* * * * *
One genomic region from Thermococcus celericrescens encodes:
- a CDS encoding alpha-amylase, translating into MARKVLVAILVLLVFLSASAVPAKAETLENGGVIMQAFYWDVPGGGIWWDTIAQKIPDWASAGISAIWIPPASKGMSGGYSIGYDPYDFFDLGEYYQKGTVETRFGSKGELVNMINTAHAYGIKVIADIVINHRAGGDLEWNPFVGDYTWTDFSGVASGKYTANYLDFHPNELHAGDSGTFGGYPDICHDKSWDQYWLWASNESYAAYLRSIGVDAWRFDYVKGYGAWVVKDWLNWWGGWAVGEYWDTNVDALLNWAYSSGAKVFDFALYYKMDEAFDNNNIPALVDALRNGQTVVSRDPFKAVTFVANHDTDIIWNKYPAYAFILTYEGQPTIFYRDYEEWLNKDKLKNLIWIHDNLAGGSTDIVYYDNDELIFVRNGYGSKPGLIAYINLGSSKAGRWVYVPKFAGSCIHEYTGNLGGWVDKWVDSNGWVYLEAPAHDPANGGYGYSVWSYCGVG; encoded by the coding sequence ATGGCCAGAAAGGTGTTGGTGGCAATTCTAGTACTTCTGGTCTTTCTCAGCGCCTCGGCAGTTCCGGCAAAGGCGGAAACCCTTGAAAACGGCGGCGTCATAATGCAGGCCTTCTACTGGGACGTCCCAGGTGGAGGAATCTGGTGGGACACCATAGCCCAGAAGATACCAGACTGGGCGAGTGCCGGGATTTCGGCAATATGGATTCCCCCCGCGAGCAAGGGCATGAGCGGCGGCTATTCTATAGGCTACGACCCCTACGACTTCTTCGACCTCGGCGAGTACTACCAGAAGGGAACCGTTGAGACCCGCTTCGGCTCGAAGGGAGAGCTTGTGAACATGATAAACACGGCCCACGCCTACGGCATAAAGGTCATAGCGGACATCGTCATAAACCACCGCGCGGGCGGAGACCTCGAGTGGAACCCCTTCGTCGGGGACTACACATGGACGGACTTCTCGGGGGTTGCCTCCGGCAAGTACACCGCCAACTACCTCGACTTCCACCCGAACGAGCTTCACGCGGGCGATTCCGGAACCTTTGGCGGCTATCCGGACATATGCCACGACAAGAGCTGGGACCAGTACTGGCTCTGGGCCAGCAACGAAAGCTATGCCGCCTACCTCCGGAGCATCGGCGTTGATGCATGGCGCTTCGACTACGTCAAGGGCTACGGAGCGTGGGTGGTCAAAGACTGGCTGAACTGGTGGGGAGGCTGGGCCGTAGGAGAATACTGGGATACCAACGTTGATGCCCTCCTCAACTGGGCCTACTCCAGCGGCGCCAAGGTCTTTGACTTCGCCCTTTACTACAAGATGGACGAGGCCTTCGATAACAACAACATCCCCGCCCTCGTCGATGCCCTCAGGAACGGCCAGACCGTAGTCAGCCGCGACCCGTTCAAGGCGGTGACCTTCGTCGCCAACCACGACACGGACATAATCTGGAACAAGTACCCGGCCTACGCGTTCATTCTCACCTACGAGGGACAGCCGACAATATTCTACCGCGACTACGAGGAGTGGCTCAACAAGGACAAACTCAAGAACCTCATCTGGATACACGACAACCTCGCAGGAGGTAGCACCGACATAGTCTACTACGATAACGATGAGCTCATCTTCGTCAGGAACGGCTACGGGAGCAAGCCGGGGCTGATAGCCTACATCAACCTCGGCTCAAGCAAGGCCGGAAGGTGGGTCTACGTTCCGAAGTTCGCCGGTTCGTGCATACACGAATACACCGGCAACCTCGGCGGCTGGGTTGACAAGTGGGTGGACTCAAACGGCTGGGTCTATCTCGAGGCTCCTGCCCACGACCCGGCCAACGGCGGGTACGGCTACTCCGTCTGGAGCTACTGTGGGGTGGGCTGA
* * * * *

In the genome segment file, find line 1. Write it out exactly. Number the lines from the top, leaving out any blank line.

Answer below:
One genomic region from Thermococcus celericrescens encodes: